This is a tired dog. Myles had a few months off from therapy dog work. After his first visit back, he headed straight for his bed. Our family has been grieving the passing of my father in February of this year and volunteer work went by the wayside for a short while. We tried getting back to it before we were really ready but that didn’t last long. There is nothing as motivating as the hospital calling and begging you to come for a visit, “The patients miss you both, please come back.” Even those requests had to be ignored. I finally sent an email to the director of the behavioral health unit letting him know what was going on, “I am sorry but my father died and the entire family is devastated. I am in shock. Myles is working overtime at home for all of us. I just don’t have it in me to show up right now.”
This is the great thing about working with counselors. They get it. There is no conversation about feelings or life circumstance that you can’t have and discuss. He was, of course, supportive and told me to take all the time I needed. Myles and I are welcome back as soon as we are ready. About three Fridays ago we were finally ready.
We’ve been visiting the behavioral health unit of this hospital for four years, every Friday regardless of holidays or weather. If patients are there, we are there. Time off to grieve though was necessary.
Myles was four when we started visiting. The patients used to throw the ball up and down the hallways. He would spend the entire hour running. Now that he’s eight things have slowed down quite a bit. Border collies tend to wear themselves out because they are type A dogs. Workaholics. Myles is definitely my dog.
Our last few visits have been more about getting the patients to pet him, feed him treats (If Myles had a broken leg, he would still find a way to get a treat), hug him, and cry into his chest. Visits are for the patients but there are many times I feel as though Myles and I are getting much more. They are about my listening to someone’s story, whatever they feel like sharing, and Myles is there to make the telling safe and comfortable.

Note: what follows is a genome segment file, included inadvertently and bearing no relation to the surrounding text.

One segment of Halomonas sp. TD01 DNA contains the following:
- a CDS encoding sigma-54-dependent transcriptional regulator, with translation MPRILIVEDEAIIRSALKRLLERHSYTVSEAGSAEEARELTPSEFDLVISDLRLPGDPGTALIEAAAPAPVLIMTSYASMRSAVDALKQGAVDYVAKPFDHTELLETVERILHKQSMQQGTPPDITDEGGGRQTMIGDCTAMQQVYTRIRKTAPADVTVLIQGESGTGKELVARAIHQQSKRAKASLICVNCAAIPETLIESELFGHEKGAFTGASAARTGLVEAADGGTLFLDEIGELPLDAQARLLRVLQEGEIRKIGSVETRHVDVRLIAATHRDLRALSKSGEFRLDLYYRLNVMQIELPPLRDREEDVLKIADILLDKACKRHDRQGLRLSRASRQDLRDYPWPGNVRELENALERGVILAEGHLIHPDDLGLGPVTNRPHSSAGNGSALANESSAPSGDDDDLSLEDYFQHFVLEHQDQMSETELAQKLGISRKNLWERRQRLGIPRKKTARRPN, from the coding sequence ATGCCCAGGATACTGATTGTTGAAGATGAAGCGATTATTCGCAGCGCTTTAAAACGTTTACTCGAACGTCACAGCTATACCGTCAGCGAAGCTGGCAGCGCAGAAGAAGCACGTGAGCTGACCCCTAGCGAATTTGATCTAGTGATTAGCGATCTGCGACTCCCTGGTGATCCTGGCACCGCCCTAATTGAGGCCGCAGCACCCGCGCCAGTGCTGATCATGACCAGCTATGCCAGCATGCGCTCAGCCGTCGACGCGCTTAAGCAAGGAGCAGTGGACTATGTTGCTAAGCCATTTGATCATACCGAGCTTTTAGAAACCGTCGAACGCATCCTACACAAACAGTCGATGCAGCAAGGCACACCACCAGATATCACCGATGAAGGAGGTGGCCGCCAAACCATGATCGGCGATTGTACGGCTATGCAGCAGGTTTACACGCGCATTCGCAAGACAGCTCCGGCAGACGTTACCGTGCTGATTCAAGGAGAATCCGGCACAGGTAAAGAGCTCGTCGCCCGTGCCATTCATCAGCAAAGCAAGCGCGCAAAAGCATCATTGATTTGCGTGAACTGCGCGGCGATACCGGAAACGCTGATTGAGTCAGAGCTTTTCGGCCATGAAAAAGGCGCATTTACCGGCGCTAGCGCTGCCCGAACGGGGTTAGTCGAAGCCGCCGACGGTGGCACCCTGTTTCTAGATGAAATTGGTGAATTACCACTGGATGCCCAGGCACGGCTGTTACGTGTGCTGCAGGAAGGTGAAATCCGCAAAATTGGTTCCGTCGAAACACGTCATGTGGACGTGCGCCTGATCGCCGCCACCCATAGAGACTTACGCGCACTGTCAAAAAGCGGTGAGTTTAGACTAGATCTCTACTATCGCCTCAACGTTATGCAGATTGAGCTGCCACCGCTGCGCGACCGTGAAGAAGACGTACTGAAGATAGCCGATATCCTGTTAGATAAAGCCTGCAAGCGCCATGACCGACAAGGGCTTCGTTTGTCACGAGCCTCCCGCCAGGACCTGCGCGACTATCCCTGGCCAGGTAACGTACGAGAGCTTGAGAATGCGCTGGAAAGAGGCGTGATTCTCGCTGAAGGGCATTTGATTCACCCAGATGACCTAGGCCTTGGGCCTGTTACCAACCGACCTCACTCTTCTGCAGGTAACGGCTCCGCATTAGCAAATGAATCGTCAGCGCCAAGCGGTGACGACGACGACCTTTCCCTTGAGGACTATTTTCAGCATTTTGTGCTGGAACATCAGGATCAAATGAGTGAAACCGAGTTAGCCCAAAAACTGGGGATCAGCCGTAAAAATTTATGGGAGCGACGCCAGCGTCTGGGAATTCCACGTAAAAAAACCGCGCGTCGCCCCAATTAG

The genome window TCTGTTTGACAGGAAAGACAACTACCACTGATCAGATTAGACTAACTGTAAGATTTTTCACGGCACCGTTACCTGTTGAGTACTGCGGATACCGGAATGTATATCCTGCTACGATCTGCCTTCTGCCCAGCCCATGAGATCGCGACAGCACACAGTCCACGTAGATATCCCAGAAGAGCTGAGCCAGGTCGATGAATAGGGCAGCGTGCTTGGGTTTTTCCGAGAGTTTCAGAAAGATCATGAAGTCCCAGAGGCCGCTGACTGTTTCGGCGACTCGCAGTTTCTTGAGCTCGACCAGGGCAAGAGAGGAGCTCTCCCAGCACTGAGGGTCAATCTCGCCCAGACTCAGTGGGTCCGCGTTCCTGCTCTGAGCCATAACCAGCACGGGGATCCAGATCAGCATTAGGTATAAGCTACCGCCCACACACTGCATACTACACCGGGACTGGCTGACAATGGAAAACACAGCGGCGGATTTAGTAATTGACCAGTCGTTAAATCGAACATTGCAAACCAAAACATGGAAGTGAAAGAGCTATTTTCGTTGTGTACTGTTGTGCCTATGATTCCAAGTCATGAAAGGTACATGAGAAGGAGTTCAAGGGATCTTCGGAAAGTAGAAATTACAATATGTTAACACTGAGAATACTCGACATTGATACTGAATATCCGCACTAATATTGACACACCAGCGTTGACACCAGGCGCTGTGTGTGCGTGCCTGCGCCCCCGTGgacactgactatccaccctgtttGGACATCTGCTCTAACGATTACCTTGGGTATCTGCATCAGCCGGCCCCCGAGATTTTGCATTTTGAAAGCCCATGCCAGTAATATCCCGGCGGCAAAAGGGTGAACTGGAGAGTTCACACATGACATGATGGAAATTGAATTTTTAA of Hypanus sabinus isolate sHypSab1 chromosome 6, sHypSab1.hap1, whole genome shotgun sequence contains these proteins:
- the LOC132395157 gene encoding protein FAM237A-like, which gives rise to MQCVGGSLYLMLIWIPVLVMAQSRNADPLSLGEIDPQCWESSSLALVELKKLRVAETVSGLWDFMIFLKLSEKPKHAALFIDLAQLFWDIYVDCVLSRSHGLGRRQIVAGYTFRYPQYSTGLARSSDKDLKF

I used to be so nervous for these sessions thinking I had to perform. Now I just head straight for the floor in the common room and invite whomever wants to join me to the floor as well. Some people sit in chairs while others roll around with Myles. Mostly it is about respect. Respect for someone’s process. Respect for someone’s grief. The profound respect I carry for anyone because they seek treatment. It is always a mental and emotional check of my own.
Society is tough on people that are suffering from mental illness. It is the one “dis-ease” that still carries such stigma. There are unhealthy places to be in society that make the sharing of your mental health issue unsafe. Behavioral health organizations like this hospital unit are a haven. These are the only places Myles and I do our volunteer work.
He is slower to rise at eight and has a front foot that is a little shaky at times. There is no more running up and down the halls. There is still no place, however, that he lights up with more vigor than on Friday afternoons when it is therapy dog time. As we have been told many times, he is there for the counselors too. Long days helping people that are suffering. They deserve their “Puppy Prozac” which is the name they gave Myles several years ago.
We are glad to be back to it. It’s helping me with my own grief. I miss telling my father all about the visits. He loved Friday afternoons on the veranda of his house welcoming Myles back home and petting him while I shared what I can share about his time at the hospital. Thanks Dad. I know you are watching and enjoying from another place. We miss you. Myles still lets out a howl for you when we come home.